A couple weeks ago, I went camping solo for the first time–well, not really solo but without my parents. My friend and I drove up to the beloved Adirondacks to soak in some sweet pine scent, stars, mountain views, and freedom from technology. We were successful in achieving all that we desired to accomplish but not without some effort. The most comical episode came after first passing our campground due to poorly labeled maps, roads and no GPS signal, setting up the tent in the dark, and searching for a gas station in the remote woods. Yes, the ultimate struggle took the shape of a neatly formed, tepee of sticks. Now I by no means have the skill of an eagle scout, but growing up as a staff kid in the Adirondacks, I had my fair share experience in making a campfire. So I was not at all surprised when our fire lit and burned beautifully. Burned beautifully for 30 seconds, that is. Then there was no more fire–nothing but smoke blowing away. Okay, the wood we gathered though seemingly dry must have been a bit damp. We stuffed in more paper, lit it again, and blew on those baby flames willing them to catch the sticks on fire. This repeated probably five times and about twenty minutes later, we finally had a campfire lit and ready for roasting marshmallows.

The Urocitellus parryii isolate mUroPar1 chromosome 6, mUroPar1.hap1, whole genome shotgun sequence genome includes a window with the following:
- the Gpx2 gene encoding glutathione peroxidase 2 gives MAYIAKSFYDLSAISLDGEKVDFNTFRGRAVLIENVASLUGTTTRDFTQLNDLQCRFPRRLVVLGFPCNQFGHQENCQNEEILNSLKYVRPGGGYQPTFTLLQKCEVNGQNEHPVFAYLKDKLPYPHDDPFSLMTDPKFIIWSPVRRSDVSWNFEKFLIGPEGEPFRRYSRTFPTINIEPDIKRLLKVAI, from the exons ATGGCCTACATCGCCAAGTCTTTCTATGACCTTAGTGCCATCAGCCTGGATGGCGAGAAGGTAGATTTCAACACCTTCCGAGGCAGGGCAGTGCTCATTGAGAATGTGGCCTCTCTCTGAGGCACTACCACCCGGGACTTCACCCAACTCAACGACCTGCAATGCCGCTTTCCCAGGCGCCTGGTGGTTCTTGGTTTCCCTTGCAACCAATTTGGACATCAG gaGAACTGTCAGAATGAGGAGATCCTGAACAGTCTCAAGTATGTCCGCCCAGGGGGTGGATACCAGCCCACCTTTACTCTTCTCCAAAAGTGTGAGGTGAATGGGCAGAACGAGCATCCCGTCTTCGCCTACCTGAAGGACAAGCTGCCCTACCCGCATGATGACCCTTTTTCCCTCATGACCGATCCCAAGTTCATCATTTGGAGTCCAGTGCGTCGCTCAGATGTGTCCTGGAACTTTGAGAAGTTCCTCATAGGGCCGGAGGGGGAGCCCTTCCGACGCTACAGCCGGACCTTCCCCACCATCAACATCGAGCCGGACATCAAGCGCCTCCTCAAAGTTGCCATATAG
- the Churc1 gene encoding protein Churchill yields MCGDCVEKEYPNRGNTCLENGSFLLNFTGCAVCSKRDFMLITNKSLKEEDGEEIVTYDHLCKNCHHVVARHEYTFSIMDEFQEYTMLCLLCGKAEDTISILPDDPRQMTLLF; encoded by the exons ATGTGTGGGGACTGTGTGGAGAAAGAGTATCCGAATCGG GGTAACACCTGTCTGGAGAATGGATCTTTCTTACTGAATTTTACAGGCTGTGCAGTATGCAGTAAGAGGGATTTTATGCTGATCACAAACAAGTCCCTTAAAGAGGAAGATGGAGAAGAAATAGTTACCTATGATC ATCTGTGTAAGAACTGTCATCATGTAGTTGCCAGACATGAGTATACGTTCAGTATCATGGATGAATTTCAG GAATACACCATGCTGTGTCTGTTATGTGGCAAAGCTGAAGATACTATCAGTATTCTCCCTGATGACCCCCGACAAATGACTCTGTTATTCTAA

As I sat there finally enjoying the mesmerizing flames leap back and forth, I was reminded how potent fire can be if it gets going. It took a lot of persistence and babying to get that fire started, but once some large sticks were burning, that fire wasn’t going out anytime soon. In fact, by the time we went to bed, I had to douse it with water. It was worth the effort, and I am so glad we didn’t give up. Believe me, after the third try it really seemed hopeless, but we wanted those s’mores!
Don’t give up! That was the testimony my campfire blazoned.
When I look at the world around me and even at my own life in the process of sanctification, it can seem hopeless. The attempts we make to witness or change the social evils of the world appear to fizzle out. Our work may seem in vain, but it is not. We have the foreknowledge of assured victory, for our “fire” is not of this world. It is not even ours. It is the Holy Spirit’s. Only he can change the hearts of people. This reason encourages us to not give up! We do not act on our strength, but we must act all the same. We are the instruments of God’s Spirit–the breath fanning the flames. We can give our all for the Kingdom of God! Keep blowing–spreading the gospel, and caring for the disadvantaged–God will bring about a “fire” that won’t end. Don’t ever give up on that!